An International Healthcare Plan

You knew it was only a matter of time before I posted about National Healthcare…

(My American readers may know it as “free healthcare”, although anyone paying taxes in the UK knows it’s anything but… )

We had our first encounter with it last weekend when we took Avery to the A&E (emergency room). He was coughing and congested throughout the day, but started wheezing heavily towards the evening.

Having had a very bad asthma attack prior to leaving the States, we didn’t want to take any chances of him getting worse thorough the night and our GP’s (doctors’) office was, of course, closed.

Other than the cold that triggered the whole mess, he wasn’t in terrible shape. He certainly had plenty of energy (and toddler attitude) to be a total maniac the whole day, but we went anyway as a precaution.

One of my favorite blogs, Stuff White People Like, did a great post about National Healthcare (#94) earlier this year which nicely summed up my feelings towards socialized medicine…

If you need to impress a white person, merely mention how you got hurt on a recent trip Canada/England/Sweden and though you were a foreigner you received excellent and free health care…

Though their passion for national health care runs deep, it is important to remember that white people are most in favor of it when they are healthy. They love the idea of everyone having equal access to the resources that will keep them alive, that is until they have to wait in line for an MRI.

This is very similar to the way that white people express their support for public schools when they don’t have children.

Given that it was the Sunday prior to a national bank holiday in a country that pretty much closes shop at 4:45 in the afternoon, I did NOT have highest of expectations. Especially since Avery wasn’t “critical” when we arrived.

I imagined a long night and a long line at a grubby waiting room, GERMS, surly staff, and quick turnover…

I’m talkin’ BLEAK!

Instead, we were seen right way in a separate children’s ward. The nurses and doctors were extremely attentive and friendly, even taking the time to look up the American brand names for the generic meds in order to “speak our language”.

When Avery’s condition didn’t improve, we were given the option to stay overnight and the following day for continued care and observation. Mike and I were fine with that, however the doctor had his reservations about sending us to a room in the hospital.

As he put it, “It’s probably not anything like what you’re use to in the States…”

There is very little here that is, but the hospital turned out to be just fine. It was clean and tidy, only a bit dated (like most of London, so historical, maybe?) We even managed to finagle a pleasant little private room across the hall from the playroom.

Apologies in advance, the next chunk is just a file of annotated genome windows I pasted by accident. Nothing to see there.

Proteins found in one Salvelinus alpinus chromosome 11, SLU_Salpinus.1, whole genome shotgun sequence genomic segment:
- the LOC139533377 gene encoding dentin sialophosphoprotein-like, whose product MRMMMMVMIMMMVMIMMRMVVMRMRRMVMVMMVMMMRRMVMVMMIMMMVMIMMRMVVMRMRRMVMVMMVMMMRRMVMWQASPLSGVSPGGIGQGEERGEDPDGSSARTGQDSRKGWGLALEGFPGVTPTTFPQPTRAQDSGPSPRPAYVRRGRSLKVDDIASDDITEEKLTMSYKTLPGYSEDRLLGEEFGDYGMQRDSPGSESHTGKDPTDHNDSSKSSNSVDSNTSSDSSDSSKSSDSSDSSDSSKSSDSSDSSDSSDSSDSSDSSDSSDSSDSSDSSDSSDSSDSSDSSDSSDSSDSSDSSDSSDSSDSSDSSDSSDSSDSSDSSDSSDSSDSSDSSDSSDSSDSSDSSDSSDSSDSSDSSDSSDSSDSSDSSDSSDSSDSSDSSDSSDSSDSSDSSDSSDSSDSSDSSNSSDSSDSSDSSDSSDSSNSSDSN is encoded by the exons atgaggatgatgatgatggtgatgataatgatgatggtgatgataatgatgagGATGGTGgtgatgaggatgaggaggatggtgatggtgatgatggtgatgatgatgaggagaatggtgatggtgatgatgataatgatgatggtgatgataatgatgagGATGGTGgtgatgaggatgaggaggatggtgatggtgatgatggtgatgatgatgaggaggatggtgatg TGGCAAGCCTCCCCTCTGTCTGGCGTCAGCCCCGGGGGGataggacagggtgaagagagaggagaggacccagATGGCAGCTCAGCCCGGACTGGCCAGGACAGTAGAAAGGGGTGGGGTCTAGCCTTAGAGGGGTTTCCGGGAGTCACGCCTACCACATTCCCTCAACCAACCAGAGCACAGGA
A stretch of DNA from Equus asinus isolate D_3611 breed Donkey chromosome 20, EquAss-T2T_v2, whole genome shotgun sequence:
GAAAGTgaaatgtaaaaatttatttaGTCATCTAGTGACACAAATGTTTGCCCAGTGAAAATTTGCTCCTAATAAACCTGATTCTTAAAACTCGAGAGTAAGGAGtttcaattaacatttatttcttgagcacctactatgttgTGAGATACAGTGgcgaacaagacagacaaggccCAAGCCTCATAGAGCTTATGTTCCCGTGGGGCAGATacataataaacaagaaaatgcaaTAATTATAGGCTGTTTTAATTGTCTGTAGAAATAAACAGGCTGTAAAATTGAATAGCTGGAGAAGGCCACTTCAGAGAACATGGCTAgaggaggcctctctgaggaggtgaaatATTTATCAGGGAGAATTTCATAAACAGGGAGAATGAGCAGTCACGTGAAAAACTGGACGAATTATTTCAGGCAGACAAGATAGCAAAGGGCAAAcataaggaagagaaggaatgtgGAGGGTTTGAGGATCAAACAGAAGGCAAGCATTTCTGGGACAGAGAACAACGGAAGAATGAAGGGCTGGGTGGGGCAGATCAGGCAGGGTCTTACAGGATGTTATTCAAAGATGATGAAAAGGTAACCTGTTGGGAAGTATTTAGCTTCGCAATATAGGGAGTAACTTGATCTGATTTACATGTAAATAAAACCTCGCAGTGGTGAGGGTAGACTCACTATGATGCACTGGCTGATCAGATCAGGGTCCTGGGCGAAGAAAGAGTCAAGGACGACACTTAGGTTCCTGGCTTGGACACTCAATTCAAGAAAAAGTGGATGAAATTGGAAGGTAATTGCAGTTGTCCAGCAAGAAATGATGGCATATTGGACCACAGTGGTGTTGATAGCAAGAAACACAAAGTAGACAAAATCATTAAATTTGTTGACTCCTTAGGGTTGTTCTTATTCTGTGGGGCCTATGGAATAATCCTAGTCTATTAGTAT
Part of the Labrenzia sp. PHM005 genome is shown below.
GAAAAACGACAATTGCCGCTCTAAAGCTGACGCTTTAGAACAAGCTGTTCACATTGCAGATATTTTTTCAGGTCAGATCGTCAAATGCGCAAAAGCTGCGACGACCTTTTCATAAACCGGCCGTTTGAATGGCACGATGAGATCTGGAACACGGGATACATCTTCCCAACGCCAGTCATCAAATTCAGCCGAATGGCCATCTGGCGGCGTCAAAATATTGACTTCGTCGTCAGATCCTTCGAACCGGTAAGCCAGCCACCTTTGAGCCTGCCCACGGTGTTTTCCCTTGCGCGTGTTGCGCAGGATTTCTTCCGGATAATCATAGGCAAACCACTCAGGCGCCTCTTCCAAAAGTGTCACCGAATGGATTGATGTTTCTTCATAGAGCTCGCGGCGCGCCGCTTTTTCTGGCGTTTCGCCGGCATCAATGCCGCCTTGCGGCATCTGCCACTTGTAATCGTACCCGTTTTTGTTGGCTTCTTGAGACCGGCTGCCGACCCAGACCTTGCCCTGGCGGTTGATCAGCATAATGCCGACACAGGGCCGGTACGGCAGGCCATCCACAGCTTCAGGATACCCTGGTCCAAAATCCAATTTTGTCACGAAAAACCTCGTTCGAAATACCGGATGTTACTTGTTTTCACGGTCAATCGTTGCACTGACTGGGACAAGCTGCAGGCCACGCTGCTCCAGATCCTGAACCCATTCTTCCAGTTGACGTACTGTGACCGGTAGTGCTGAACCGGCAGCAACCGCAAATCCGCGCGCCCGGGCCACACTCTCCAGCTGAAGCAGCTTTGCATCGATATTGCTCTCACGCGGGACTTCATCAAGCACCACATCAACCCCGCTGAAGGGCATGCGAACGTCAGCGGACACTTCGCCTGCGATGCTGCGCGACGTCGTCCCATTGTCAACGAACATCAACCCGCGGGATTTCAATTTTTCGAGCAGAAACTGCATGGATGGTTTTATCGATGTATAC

Hanging around a hospital all day is certainly not my idea of a good time, but the “ward hostess” kept us in tea and biscuits and plenty entertained throughout our stay. Avery improved rapidly and we were all home by supper.

He’s still doing great today, except for the cold which they couldn’t do anything about anyway…

Overall, we really can’t complain. The care and medications Avery received were indeed excellent and all without the hassle of dealing with insurance…

However, you have to understand, Mike and I have unusually high expectations when it comes to medicine. It comes from having immediate access to the very best healthcare in the world. Family.

A sniffle, a headache, a cough… my mom, a pediatrician, would race right over with a stethoscope in one hand and a bag of antibiotics in the other. She’d be there even faster if it was for Avery.

Mike’s dad and brother (both excellent and brilliant surgeons) were a mere phone call away. If we ever need their help, I know they wouldn’t hesitate to hop in the car/take the first flight to get to us.

In fact, Mike’s dad personally removed my wisdom teeth shortly before Mike accepted the job in England.

They are all still a phone call/plane ride away, but being halfway around the globe makes things a bit more difficult.

Because of the time difference, I emailed, instead of called, my mom with the weekend’s play-by-play. She and my dad were on the phone for an immediate consult as soon as they read it… six hours later.

It’s not quite the 45-minute driving distance she used to be to us (or even the three hours to Mike’s dad), but it’s comforting to know that they’re still there for us no matter where we live.

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1 Comment

Filed under Family, National Healthcare

One response to “An International Healthcare Plan

  1. Paul Hayes

    The only time I have ever had to go to an A&E department was the best part of a decade ago, when I went along with my mother after she had badly hurt her ankle. Like you, I was expecting a crowded waiting area and massive queues, but when we went in through the doors we were fairly stunned to find absolutely nobody there. She had the full attention of two doctors – I think they were quite pleased to see us, as they were fairly bored just sitting around doing nothing!

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